History of Moscow. Russian and Foreign Photographers, Moscow, Russia

Photo­relay race from Rodchenko up to now, Moscow, Russia

 

1999

Boris Ignatovich. 100 ­Years of the Photo­ Master. Moscow Photography House, Moscow, Russia

Red Square. 20th Century, Polytechnical museum, Moscow, Russia

 

2000

Classics of Soviet Photography, Central House of Artists, Moscow, Russia

Propaganda & Dreams. Photographing the 1930s in the USA and USSR, The Corcoran Gallery of Art Washington, International Center of Photography, New York, The Pushkin Museum of Fine Arts, Moscow

 

2001

Red Square. The Historical State Museum, Moscow, Russia

 

2002

Solo exhibition "Boris Ignatovich, Classic of the National Photography, 1927-1963" devoted to the 100th Anniversary, The Pushkin Museum of Fine Arts, Moscow, Russia

Idea Photographic: After Modernism, Museum of Fine Arts, Santa Fe, New Mexico, USA

 

2003

Boris Ignatovich. Unknown Masterpieces, Center of Photography behalf

of the Lumiere brothers, Moscow, Russia

Seasons of Russian Photography, Palazzo Arese Borromeo, Milan, Italy

Solo exhibition "Boris Ignatovich”, Imago Fotokunst, Berlin, Germany.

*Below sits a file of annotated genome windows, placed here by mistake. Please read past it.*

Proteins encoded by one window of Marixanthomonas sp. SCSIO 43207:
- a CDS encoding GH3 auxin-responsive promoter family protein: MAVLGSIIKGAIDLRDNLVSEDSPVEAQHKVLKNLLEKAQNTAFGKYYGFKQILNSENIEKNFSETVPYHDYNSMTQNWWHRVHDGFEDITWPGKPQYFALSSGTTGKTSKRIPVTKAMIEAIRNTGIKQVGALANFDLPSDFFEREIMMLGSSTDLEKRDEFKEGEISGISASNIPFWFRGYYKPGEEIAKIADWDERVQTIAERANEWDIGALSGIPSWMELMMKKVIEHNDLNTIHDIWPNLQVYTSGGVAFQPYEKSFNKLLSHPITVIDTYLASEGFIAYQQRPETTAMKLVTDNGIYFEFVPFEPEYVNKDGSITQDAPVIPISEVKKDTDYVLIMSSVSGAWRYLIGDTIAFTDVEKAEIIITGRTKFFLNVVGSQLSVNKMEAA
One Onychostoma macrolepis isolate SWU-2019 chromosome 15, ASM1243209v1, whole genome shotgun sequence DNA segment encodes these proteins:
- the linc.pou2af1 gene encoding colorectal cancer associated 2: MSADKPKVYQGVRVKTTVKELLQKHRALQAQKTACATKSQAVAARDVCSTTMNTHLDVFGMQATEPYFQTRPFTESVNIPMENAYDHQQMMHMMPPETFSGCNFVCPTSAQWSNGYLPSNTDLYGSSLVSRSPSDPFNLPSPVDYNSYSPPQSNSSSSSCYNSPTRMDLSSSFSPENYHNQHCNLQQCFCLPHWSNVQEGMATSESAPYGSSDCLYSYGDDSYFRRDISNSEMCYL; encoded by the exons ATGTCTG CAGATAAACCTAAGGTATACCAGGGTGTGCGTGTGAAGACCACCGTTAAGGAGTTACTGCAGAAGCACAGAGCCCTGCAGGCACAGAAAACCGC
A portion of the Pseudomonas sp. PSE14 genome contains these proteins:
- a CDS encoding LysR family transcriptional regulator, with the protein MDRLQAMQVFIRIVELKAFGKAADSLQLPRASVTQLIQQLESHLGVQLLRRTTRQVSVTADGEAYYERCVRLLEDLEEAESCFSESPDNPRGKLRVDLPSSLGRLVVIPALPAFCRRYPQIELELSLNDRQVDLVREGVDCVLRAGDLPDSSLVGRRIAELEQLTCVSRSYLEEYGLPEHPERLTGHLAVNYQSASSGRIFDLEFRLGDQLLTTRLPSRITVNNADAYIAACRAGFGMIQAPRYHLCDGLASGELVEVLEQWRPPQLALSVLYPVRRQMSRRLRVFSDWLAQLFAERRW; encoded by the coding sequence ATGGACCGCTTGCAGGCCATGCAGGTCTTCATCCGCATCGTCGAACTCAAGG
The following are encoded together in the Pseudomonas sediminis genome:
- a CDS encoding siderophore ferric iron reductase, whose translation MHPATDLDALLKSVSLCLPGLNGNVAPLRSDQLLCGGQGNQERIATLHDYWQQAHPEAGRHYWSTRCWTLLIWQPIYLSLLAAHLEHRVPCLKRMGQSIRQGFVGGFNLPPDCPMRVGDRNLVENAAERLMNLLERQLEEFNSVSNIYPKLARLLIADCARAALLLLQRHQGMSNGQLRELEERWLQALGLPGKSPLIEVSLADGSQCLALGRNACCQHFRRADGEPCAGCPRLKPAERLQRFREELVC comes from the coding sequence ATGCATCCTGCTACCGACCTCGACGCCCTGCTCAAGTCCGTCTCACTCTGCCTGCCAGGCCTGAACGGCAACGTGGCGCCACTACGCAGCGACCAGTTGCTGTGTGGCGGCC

Moscow: City, Spectacle, Capital of Photography. Exhibition of 20th-century photographs of Moscow, Columbia University's Miriam and Ira D. Wallach Art Gallery, USA

Russische Tafelrunde Russisches Haus der Wissenschaft und Kultur, Berlin, Germany.

 

2004

Moscow–Berlin. 1950-2000. Half a century in photographs. The Historical State Museum, Moscow, Russia

Photorelay race. From Rodchenko and up to now, Moscow House of Photography, Moscow, Russia

Pioneers of Soviet Photography IV, Howard Schickler Gallery, NY, USA.

Sowjetische Fotografie der 1920er und 1930er Jahre, Von Piktoralismus und Modernismus zum Sozialistischen Realismus, Fotomuseum Winterthur, Switzerland

Fotografie der Russischen Avantgarde aus der Sammlung Ludwig - Alexander Rodtschenko und Zeitgenossen, Suermondt-Ludwig-Museum, Aachen, Germany.

 

2006

Solo exhibition “Boris Ignatovich. 30 years from the date of death”, Photounion Gallery, Moscow, Russia